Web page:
Saturday, 12 March 2016

Tarte Citron (avec rhubarbe et confiture de framboise)

Whilst reading a magazine article in January about how the latest gadgets could help you achieve your "New Year New You", I came across Duolingo - a free app that can help you learn a new language. I have for a while wished my French wasn't quite so embarrassingly awful so I wondered if I could use the app to polish it up a bit. I do have a GCSE in French but given that that was achieved some 25 years ago, to say I am rusty would be an understatement. When my daughter is doing her French homework I like to "help" just to see how familiar the words are but I can't begin to string a sentence together. This is evident too when we travel to France and have to mainly get by with a good deal of arm waving with the occasional word thrown in. It is not elegant and certainly not something to be proud of.

So, for the last 34 days (it keeps count), I have been spending 20 minutes a day using Duolingo to practice French. Sometimes when it comes up with sentences along the lines of "The cat eats when the cow eats" I wonder where this is getting me but on other occasions when I come across a sentence that means, "It is difficult to choose," I think, wouldn't it be nice to have phrases like this on hand when pondering which cakes to buy in one of the many amazing patisseries in France. Some days I feel as if I am making huge progress and on other days I still struggle to string a coherent sentence together. Still, come June when we next go to France I shall have a better idea if my efforts have been worthwhile.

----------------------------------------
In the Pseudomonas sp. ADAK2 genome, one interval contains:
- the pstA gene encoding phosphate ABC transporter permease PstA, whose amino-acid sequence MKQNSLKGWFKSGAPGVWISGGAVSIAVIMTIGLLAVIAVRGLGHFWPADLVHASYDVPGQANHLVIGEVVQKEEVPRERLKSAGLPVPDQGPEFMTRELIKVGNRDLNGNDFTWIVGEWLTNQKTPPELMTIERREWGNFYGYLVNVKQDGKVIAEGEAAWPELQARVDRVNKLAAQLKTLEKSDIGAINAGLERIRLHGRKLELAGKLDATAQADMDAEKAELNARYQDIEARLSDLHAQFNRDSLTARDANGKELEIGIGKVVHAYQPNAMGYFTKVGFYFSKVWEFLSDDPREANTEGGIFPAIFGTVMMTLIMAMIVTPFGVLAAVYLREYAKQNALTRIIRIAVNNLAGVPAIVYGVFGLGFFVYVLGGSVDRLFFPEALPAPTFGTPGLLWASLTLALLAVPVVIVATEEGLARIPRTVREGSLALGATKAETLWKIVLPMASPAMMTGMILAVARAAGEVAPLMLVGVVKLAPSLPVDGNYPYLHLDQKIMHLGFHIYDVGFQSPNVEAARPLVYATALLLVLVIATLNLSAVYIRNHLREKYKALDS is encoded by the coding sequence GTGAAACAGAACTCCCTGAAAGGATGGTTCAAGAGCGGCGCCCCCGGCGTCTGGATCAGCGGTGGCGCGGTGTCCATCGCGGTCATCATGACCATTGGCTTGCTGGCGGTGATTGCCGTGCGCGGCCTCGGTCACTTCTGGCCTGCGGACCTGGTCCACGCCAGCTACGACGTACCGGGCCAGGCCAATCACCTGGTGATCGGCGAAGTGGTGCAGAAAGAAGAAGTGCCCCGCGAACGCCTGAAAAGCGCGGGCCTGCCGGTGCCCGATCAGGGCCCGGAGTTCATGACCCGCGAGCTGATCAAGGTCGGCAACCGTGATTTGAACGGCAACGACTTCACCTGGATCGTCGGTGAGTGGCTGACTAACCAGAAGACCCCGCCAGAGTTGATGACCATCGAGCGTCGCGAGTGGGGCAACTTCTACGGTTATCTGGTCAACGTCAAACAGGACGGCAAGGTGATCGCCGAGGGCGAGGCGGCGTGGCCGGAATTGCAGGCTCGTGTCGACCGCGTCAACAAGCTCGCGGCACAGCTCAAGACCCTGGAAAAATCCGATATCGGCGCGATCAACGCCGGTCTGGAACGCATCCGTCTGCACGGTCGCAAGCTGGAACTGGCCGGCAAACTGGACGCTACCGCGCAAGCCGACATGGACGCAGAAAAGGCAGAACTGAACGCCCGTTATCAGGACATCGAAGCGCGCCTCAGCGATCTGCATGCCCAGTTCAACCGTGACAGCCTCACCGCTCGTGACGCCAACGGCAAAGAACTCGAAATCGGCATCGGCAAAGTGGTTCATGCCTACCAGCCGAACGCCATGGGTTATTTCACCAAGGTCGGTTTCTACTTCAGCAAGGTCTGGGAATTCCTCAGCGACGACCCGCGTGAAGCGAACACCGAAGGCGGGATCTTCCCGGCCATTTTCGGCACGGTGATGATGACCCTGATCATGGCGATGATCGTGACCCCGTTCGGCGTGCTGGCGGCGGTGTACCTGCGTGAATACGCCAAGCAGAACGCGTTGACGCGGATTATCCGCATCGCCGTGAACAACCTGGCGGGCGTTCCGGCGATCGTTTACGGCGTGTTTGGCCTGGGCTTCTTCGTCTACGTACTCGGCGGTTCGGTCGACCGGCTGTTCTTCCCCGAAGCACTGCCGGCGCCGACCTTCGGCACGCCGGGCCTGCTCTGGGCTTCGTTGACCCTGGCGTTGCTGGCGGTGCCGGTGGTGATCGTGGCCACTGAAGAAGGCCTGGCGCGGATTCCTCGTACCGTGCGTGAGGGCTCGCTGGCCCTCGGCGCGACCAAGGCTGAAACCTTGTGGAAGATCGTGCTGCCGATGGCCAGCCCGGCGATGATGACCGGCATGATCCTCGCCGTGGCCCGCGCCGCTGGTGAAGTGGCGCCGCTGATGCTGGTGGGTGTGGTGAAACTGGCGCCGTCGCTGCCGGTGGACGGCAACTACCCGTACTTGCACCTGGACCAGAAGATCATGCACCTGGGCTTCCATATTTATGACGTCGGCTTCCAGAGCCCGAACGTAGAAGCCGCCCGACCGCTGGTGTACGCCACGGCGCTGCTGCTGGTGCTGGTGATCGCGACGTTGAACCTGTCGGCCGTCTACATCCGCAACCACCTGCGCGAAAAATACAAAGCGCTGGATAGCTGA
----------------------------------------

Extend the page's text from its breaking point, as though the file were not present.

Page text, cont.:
With this daily focus on French, I now find myself often thinking about our trips to France - both past and future and I have to admit that shopping for food is one of the aspects I love the most. We do particularly enjoy visiting the patisseries and each of us has our favourites. My husband's favourite is Tarte Citron so when I was staring at the lemons lurking in the bottom of fruit bowl, wondering what I should make with them I suddenly thought of Tarte Citron.

A quick search of the interest and I got to grips with the basics and realised I had everything I needed to make 6 individual tarts. Because it required me halving a recipe, I was left wondering if I should use one and a half lemons (what to do with the remaining half?) or if I should just use one. In the end I decided to use one lemon and compensate for the missing half with two generous spoonfuls of Roasted Rhubarb Curd from the fridge. Traditionally a Tarte Citron is decorated with dark chocolate - sometimes spelling out the word "citron", sometimes just as a sort of chocolate button in the centre with the word written on it in edible gold and sometimes just in a zig-zag drizzle. As Steve isn't a huge fan of dark chocolate and I couldn't be bothered with the faff of melting and piping chocolate, I decided to use Raspberry Jam instead. As it happened, I was making a fresh batch of jam this afternoon anyway so I drizzled it whilst it was still warm and it turned out to be an amazing flavour combination. A curl of homemade lemon ice-cream on the side and, although not as perfect in presentation as a French patisserie, it was a lovely dessert. Apparently I am currently 41% fluent in French and I guess I'm similarly competent in patisserie making.